Romans 12.9-10, 15-18, "Let love be genuine. Abhor what is evil; hold fast to what is good. Love one another with brotherly affection. Outdo one another in showing honor. Rejoice with those who rejoice, weep with those who weep. Live in harmony with one another. Do not be haughty, but associate with the lowly. Never be wise in your own sight. Repay no one evil for evil, but give thought to do what is honorable in the sight of all. If possible, so far as it depends on you, live peaceably with all."

Romans 14.19, "So then let us pursue what makes for peace and for mutual upbuilding."

Ephesians 4.29-32, "Let no corrupting talk come out of your mouths, but only such as is good for building up, as fits the occasion, that it may give grace to those who hear. And do not grieve the Holy Spirit of God, by whom you were sealed for the day of redemption. Let all bitterness and wrath and anger and clamor and slander be put away from you, along with all malice. Be kind to one another, tenderhearted, forgiving one another, as God in Christ forgave you."

2 Timothy 2.22-24, "So flee youthful passions and pursue righteousness, faith, love, and peace, along with those who call on the Lord from a pure heart. Have nothing to do with foolish, ignorant controversies; you know that they breed quarrels. And the Lord's servant must not be quarrelsome but kind to everyone, able to teach, patiently enduring evil,"

James 1.19, "Know this, my beloved brothers: let every person be quick to hear, slow to speak, slow to anger;"

1 Peter 3.8-9, "Finally, all of you, have unity of mind, sympathy, brotherly love, a tender heart, and a humble mind. Do not repay evil for evil or reviling for reviling, but on the contrary, bless, for to this you were called, that you may obtain a blessing."

Tuesday, June 01, 2010

creation teaching

John Piper speaks regarding what we should teach about creation.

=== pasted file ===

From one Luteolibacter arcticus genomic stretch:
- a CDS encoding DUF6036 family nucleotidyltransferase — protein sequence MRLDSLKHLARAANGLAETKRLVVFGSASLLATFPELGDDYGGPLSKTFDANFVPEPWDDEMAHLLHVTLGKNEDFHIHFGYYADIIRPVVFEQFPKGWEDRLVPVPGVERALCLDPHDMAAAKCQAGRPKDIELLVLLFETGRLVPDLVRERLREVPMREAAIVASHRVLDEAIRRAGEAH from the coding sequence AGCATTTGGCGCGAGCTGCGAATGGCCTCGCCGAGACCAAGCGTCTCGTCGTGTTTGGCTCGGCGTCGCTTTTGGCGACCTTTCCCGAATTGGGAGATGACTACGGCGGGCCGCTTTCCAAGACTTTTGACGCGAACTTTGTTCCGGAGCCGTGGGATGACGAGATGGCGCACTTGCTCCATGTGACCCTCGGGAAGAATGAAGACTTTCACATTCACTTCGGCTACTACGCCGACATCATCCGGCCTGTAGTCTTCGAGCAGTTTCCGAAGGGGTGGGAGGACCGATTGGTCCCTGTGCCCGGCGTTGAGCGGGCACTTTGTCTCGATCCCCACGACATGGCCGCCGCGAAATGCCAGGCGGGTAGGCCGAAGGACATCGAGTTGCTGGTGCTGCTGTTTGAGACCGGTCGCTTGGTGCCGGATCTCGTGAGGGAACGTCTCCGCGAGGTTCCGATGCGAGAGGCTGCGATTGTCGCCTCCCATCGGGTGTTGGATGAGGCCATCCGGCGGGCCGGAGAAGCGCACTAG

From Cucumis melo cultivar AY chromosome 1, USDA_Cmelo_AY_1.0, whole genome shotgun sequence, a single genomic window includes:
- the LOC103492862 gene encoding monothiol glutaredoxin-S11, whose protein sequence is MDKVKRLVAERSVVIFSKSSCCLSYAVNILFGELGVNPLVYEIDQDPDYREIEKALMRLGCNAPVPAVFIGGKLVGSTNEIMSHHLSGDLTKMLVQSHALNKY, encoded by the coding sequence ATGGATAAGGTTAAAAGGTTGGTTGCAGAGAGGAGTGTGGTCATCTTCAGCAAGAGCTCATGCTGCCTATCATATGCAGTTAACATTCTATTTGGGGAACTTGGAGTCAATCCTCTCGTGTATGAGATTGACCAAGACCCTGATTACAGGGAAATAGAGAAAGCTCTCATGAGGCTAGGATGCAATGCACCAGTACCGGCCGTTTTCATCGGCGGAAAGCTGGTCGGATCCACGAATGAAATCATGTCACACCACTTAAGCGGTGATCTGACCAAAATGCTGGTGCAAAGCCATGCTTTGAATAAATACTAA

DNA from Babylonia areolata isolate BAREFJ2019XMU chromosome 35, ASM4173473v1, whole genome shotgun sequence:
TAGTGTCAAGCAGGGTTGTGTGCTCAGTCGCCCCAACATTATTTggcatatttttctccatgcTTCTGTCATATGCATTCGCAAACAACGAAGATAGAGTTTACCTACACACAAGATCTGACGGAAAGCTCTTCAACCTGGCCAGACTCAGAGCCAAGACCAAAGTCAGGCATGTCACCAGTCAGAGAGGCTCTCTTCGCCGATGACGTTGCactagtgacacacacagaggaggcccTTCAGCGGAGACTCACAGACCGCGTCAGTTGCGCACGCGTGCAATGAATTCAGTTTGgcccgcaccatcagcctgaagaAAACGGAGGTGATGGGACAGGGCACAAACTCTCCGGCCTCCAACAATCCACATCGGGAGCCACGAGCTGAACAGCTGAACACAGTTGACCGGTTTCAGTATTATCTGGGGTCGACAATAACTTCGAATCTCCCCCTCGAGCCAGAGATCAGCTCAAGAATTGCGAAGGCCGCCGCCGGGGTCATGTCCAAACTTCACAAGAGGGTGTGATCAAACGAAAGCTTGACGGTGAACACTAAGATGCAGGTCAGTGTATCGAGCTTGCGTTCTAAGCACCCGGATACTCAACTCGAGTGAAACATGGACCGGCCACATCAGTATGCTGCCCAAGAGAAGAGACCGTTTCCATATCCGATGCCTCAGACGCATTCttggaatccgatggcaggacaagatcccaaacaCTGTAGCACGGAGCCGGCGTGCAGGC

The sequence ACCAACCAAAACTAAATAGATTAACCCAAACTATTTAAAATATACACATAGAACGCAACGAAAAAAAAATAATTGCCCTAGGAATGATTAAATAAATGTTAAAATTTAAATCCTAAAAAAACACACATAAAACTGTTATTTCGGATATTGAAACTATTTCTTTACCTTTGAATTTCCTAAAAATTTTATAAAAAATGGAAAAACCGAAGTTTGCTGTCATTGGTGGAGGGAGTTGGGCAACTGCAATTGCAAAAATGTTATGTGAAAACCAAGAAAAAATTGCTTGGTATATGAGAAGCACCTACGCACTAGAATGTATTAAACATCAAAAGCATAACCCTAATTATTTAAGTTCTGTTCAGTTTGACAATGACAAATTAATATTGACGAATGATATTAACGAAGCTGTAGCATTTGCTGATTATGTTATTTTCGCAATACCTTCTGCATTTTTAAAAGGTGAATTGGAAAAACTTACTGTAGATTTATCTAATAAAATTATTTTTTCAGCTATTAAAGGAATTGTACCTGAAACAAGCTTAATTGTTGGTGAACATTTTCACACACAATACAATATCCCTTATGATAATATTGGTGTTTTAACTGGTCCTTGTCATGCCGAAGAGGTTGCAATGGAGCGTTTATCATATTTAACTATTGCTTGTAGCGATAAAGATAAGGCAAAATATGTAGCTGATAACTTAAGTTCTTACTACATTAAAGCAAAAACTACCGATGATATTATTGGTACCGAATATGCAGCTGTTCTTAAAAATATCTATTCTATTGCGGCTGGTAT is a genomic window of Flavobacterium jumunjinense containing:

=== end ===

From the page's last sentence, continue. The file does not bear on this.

Here's his summary and I agree with not only his points but his focus. I'm not sure of the value in debating the age of the earth. What seems important is the initiator of its creation and more important, the origin of man.

1) We should teach without any qualification that God created the universe and everything in it. It wasn't always here. It didn't spontaneously emerge from a big bang alone, however God did it. God did it. That's clear, and everybody who believes the Word should preach that.

2) Secondly, I think we should preach that he made it good. There was no sin in it, when he first made it.

3) Thirdly, I think we should preach that he created Adam and Eve directly, that he made them of the dust of the ground, and he took out of man a woman. I think we should teach that. I know there are people who don't, who think it's all imagery for evolution or whatever.

And we should teach that man had his beginning not millions of years ago but within the scope of the biblical genealogies. Those genealogies are tight at about 6,000 years and loose at maybe 10 or 15,000. So I think we should honor those genealogies and not say that you can play fast and loose with the origin of man.

That's not the age of the earth issue there. That's the origin of what is a human being, when did that human being come into existence. I think we should say he came into existence by God's direct action and that it wasn't millions of years ago. That was within the scope of these genealogies.